High Tide, low Tide, Rocky Shore
October 26, 2017 at 7:00 PM
Yesterday, our Year 1 boys voyaged beneath the ocean to Kelly Tarlton’s Sea Life Aquarium to learn about the wonders of sea life in the tidal zones around New Zealand’s shores. With their current focus on rocky shores, the live marine displays allowed the boys to learn about the diversity of New Zealand’s aquatic habitats and the Southern Ocean's unique marine life.
The boys had a lesson on the tidal zones that rise and fall on our rocky shores, uncovering the huge diversity of plant and animal life that live there - some they were soon to meet!
In their inquiry, the boys were tasked with investigating living things found below the high water mark; considering the adaptive features of living things that allow them to survive in our oceans; and to uncover the relationships between living things that give a greater chance of survival. They learnt that clown fish are immune to a sea anemone’s poison so anemone tentacles are a great place to hide – but only if you’re a clown fish! An octopus is boneless so it can squeeze into tiny spaces to hide from predators and can change colours – and spray ink to cloud the water when threatened! Penguins have extra layers of fat to survive the cold and their colouration allows them to blend into their environment. Starfish have thousands of tiny suckers to attach tight to rocks as the oceans ebb and flow.
They learnt that marine animals have unique features and needs and we have responsibility to respect that. Every time we take a shell away from the beach, we take away a potential home for a hermit crab; a creature that needs to constantly ‘move house’ to find a bigger shell as it grows.
Sadly, the boys also learned about the developing problems in our world's oceans regarding plastic pollution and overfishing and explored ways to protect the ocean, fish, seabirds and other creatures that live in and around the sea.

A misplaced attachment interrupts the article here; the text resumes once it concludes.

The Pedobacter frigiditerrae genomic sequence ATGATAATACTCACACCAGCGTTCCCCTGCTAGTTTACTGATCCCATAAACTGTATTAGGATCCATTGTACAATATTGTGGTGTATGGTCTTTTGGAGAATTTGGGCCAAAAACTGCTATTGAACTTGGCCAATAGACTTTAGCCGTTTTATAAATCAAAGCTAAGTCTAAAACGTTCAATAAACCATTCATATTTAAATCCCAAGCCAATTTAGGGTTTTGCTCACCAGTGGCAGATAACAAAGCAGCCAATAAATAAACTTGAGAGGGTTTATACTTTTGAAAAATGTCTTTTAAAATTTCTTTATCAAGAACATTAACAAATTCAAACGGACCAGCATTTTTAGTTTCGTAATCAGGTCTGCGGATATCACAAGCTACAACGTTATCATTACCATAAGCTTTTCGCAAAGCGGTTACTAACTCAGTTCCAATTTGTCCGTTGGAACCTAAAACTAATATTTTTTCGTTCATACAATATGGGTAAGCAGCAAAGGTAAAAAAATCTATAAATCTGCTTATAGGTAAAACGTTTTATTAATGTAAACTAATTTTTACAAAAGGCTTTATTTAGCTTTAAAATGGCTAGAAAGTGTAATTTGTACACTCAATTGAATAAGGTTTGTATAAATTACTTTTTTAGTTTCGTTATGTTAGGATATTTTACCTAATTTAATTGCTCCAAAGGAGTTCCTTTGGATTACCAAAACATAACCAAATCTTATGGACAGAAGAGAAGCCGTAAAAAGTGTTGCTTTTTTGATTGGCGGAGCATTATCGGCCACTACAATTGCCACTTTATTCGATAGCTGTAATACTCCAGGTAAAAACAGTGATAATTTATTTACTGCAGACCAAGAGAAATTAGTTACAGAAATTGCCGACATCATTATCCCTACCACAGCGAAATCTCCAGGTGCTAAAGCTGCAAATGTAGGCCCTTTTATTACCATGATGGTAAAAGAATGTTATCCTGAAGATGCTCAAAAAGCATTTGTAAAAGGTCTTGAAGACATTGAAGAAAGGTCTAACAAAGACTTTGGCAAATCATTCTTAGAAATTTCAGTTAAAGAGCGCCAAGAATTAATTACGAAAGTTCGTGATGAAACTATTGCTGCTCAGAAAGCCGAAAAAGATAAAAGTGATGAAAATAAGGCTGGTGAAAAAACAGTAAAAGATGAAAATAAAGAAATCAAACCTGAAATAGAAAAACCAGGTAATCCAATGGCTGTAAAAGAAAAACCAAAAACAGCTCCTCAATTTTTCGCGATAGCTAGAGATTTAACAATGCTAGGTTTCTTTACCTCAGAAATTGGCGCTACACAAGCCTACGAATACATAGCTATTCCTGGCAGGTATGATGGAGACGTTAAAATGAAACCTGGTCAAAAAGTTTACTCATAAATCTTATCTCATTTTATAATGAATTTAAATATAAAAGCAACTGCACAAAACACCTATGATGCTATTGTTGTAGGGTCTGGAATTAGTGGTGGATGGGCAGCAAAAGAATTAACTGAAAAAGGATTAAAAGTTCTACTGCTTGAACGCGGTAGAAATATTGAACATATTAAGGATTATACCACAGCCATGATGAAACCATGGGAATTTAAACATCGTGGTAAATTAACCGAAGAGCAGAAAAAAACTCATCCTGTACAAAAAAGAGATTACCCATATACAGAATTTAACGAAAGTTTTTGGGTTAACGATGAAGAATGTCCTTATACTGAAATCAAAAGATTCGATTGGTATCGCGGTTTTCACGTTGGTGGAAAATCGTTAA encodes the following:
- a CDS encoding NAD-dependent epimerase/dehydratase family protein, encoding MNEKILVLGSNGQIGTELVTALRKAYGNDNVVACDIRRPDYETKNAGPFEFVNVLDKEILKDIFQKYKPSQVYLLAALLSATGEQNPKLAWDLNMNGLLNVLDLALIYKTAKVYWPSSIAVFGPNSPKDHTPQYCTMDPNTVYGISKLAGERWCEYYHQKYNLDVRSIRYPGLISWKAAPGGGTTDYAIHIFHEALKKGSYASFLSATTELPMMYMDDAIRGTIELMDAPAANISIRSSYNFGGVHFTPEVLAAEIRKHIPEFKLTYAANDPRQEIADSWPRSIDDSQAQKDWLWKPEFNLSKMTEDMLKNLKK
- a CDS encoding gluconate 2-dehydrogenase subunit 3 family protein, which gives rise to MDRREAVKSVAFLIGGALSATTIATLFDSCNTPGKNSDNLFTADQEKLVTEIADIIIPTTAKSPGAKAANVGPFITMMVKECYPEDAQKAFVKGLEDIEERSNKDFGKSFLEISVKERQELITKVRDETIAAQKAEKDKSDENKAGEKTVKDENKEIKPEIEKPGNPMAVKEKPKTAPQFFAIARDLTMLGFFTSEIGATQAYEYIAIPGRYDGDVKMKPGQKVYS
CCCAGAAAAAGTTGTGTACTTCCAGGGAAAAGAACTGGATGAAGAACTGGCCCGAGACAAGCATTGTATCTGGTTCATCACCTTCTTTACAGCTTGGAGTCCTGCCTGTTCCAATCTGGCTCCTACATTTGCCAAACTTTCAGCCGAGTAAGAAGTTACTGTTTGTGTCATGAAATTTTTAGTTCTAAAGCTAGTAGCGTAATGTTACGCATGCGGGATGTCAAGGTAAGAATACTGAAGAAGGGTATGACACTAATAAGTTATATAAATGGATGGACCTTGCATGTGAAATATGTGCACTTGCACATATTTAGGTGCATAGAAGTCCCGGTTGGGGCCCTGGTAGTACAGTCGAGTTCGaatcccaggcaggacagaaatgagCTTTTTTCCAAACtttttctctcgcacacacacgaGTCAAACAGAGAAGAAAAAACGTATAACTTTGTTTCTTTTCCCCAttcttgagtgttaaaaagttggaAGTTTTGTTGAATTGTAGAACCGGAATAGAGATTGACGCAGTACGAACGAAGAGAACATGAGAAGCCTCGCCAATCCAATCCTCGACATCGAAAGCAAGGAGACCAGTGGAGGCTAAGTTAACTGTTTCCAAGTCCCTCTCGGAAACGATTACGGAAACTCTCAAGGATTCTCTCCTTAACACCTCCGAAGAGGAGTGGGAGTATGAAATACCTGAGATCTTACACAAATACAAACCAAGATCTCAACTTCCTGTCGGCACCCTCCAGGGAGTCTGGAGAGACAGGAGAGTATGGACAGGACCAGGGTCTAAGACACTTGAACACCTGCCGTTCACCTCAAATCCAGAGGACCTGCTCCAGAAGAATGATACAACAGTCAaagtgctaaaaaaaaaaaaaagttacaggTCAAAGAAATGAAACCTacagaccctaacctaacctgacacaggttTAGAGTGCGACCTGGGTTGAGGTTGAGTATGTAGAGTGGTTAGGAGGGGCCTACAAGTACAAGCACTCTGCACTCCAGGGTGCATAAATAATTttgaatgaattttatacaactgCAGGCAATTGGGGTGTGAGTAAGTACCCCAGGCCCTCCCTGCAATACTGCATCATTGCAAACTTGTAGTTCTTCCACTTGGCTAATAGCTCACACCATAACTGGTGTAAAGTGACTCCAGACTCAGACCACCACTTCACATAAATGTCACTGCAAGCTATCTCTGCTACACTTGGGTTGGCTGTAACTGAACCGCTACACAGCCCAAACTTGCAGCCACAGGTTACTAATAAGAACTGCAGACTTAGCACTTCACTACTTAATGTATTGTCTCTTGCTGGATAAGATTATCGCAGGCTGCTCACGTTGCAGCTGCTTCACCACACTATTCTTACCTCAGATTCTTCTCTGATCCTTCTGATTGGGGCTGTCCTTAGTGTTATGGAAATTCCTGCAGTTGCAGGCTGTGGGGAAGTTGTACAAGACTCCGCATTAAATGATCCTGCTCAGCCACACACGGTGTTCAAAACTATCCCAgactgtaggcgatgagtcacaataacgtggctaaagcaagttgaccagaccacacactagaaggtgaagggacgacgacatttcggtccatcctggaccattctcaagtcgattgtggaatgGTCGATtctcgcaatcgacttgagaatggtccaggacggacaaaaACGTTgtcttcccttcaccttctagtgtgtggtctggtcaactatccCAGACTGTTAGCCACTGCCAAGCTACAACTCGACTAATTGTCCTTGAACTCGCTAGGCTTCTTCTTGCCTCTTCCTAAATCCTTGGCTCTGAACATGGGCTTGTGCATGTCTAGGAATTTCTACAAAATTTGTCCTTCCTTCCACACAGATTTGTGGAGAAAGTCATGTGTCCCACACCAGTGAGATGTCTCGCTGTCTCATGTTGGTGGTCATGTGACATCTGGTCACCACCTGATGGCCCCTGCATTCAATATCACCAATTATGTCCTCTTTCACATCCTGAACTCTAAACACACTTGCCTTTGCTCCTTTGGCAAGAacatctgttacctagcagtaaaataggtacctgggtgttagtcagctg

In the Rock Pool Experience, the boys gladly rolled up their sleeves and got their hands wet with the opportunity to hold starfish, shark eggs and sea snails. The definite highlight, however, was coming face to face with the giant stingray in the open topped tank!
No trip to Kelly Tarlton’s is complete without a ride through the underwater tunnel as variety of creatures, including sharks, glide overhead, as well as a journey to a snowy wilderness to watch the penguins.
Fired with enthusiasm, the boys are now looking forward to extending their newfound knowledge by exploring the local environment around school, visiting the boardwalk and the local beach at both low tide and high tide.
Education Outside the Classroom (EOTC)
Education outside the classroom is used at various stages of students’ learning to create engaging links between the classroom and real-world experiences. EOTC has been is use in New Zealand schools for more than a century to expand the breadth of learning beyond the four walls of the classroom. These experiences at Saint Kentigern Boys’ School can range from 10 minutes in the school grounds, to a half day visit to a local museum, an overnight camping experience, or overseas trip. The excursions provide students with a range of contexts to develop key competencies, explore their values and the values of others, and apply learning across the curriculum. An EOTC outing can be utilised during a unit of enquiry to solidify the knowledge and skills the students have developed. Alternatively, it can take place to introduce a unit of enquiry, to load the students with material which is then extended and advanced in lessons back in the classroom.
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